Now Can I Say $*%@!#& on Television?
Summers, Nick, Newsweek
Byline: Number 17, NYC and Nick Summers
Yes--if it's used as an adjective, say, or after 10 p.m. Indecency rules have been in flux since the early days of radio. Back then, the FCC's sole weapon was to revoke broadcast licenses, so networks, and their advertisers, set their own censorship standards. A few weeks ago, a federal court ruled that the FCC can no longer fine broadcasters if someone blurts out an expletive on the air. And we have Bono to thank.
1960: Congress grants the FCC the power to fine broadcasters who air "obscene, indecent, or profane language."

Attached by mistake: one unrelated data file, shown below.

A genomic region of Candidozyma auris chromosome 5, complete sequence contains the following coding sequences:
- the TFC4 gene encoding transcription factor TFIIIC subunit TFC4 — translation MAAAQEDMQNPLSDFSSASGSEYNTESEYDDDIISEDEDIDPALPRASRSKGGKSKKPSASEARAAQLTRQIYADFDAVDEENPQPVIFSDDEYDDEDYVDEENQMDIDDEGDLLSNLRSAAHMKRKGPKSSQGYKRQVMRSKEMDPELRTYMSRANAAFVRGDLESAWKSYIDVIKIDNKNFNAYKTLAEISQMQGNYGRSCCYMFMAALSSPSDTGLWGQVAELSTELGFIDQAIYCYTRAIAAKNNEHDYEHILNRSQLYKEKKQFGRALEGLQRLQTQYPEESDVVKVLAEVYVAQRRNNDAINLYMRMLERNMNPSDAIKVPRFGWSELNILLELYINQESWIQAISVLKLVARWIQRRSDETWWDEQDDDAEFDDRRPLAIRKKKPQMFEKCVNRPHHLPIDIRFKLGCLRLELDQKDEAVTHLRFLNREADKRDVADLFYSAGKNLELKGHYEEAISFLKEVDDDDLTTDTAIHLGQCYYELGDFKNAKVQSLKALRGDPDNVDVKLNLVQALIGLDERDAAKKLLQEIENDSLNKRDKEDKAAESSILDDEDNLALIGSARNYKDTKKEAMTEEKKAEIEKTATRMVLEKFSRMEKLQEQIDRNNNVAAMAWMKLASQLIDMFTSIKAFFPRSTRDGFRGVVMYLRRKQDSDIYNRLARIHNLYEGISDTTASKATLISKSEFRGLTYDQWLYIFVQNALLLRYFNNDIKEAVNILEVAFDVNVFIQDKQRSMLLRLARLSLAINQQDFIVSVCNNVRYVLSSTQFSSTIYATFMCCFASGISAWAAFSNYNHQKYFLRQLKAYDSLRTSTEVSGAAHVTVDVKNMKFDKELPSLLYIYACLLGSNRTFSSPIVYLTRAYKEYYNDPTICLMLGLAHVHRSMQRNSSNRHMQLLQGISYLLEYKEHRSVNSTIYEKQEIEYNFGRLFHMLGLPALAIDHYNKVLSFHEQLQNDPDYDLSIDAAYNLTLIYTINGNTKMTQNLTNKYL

1975: The FCC levies its first indecency fine--against radio broadcaster Pacifica Foundation, which airs comedian George Carlin's "seven words you can't say on television" act, even though regulators never had an explicit list.
1978: The Supreme Court backs regulators in FCC v. Pacifica, writing that the agency can place some restrictions on "indecent" broadcasts.
1987: Realizing broadcasters can still offend by dancing around certain words, the FCC makes tougher rules.
1995: Infinity Broadcastingpays a $1.7 million fine for various offenses by shock jock Howard Stern.
2001: For the first time, the FCC fines a television broadcaster, Telemundo, for a suggestive hot-tub scene on a variety show.
2002: Cher drops the F bomb on a live awards show--and gets away with it. …